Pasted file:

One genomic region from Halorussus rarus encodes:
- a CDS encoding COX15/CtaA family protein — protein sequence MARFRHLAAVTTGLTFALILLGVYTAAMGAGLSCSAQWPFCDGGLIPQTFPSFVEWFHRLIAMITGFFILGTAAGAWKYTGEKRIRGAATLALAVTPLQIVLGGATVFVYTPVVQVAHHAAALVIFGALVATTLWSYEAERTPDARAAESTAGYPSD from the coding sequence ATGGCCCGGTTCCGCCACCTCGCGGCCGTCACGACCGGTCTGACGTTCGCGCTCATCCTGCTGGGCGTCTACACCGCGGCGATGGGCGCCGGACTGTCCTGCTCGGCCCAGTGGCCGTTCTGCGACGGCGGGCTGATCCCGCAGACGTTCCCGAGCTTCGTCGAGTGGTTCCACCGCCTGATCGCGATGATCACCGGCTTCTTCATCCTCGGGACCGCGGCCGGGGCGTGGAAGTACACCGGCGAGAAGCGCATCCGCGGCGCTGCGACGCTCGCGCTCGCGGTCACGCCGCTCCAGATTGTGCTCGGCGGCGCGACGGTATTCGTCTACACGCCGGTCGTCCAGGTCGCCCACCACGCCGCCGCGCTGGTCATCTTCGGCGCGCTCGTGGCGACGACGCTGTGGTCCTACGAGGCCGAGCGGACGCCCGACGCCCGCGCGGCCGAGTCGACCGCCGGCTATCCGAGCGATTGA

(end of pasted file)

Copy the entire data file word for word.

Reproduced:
One genomic region from Halorussus rarus encodes:
- a CDS encoding COX15/CtaA family protein — protein sequence MARFRHLAAVTTGLTFALILLGVYTAAMGAGLSCSAQWPFCDGGLIPQTFPSFVEWFHRLIAMITGFFILGTAAGAWKYTGEKRIRGAATLALAVTPLQIVLGGATVFVYTPVVQVAHHAAALVIFGALVATTLWSYEAERTPDARAAESTAGYPSD from the coding sequence ATGGCCCGGTTCCGCCACCTCGCGGCCGTCACGACCGGTCTGACGTTCGCGCTCATCCTGCTGGGCGTCTACACCGCGGCGATGGGCGCCGGACTGTCCTGCTCGGCCCAGTGGCCGTTCTGCGACGGCGGGCTGATCCCGCAGACGTTCCCGAGCTTCGTCGAGTGGTTCCACCGCCTGATCGCGATGATCACCGGCTTCTTCATCCTCGGGACCGCGGCCGGGGCGTGGAAGTACACCGGCGAGAAGCGCATCCGCGGCGCTGCGACGCTCGCGCTCGCGGTCACGCCGCTCCAGATTGTGCTCGGCGGCGCGACGGTATTCGTCTACACGCCGGTCGTCCAGGTCGCCCACCACGCCGCCGCGCTGGTCATCTTCGGCGCGCTCGTGGCGACGACGCTGTGGTCCTACGAGGCCGAGCGGACGCCCGACGCCCGCGCGGCCGAGTCGACCGCCGGCTATCCGAGCGATTGA